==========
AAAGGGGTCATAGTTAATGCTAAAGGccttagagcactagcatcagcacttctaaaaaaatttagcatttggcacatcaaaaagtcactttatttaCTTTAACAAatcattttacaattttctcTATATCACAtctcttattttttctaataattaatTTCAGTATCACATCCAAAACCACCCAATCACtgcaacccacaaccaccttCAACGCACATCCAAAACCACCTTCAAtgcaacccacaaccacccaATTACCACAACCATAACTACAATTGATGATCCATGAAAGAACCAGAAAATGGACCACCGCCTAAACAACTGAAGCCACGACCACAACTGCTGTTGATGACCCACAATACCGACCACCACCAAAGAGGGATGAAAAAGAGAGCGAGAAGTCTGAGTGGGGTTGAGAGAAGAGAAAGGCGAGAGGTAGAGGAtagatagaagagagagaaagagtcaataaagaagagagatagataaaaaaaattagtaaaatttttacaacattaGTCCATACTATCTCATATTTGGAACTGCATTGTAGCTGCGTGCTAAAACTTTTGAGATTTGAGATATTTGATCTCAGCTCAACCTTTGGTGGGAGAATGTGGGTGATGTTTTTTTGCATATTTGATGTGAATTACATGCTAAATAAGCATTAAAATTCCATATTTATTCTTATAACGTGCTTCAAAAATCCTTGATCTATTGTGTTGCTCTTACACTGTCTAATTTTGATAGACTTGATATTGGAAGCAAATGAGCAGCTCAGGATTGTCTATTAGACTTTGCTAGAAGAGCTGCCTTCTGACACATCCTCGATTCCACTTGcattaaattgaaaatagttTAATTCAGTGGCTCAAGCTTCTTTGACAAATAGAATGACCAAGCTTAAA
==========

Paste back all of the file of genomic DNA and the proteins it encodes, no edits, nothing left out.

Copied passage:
AAAGGGGTCATAGTTAATGCTAAAGGccttagagcactagcatcagcacttctaaaaaaatttagcatttggcacatcaaaaagtcactttatttaCTTTAACAAatcattttacaattttctcTATATCACAtctcttattttttctaataattaatTTCAGTATCACATCCAAAACCACCCAATCACtgcaacccacaaccaccttCAACGCACATCCAAAACCACCTTCAAtgcaacccacaaccacccaATTACCACAACCATAACTACAATTGATGATCCATGAAAGAACCAGAAAATGGACCACCGCCTAAACAACTGAAGCCACGACCACAACTGCTGTTGATGACCCACAATACCGACCACCACCAAAGAGGGATGAAAAAGAGAGCGAGAAGTCTGAGTGGGGTTGAGAGAAGAGAAAGGCGAGAGGTAGAGGAtagatagaagagagagaaagagtcaataaagaagagagatagataaaaaaaattagtaaaatttttacaacattaGTCCATACTATCTCATATTTGGAACTGCATTGTAGCTGCGTGCTAAAACTTTTGAGATTTGAGATATTTGATCTCAGCTCAACCTTTGGTGGGAGAATGTGGGTGATGTTTTTTTGCATATTTGATGTGAATTACATGCTAAATAAGCATTAAAATTCCATATTTATTCTTATAACGTGCTTCAAAAATCCTTGATCTATTGTGTTGCTCTTACACTGTCTAATTTTGATAGACTTGATATTGGAAGCAAATGAGCAGCTCAGGATTGTCTATTAGACTTTGCTAGAAGAGCTGCCTTCTGACACATCCTCGATTCCACTTGcattaaattgaaaatagttTAATTCAGTGGCTCAAGCTTCTTTGACAAATAGAATGACCAAGCTTAAA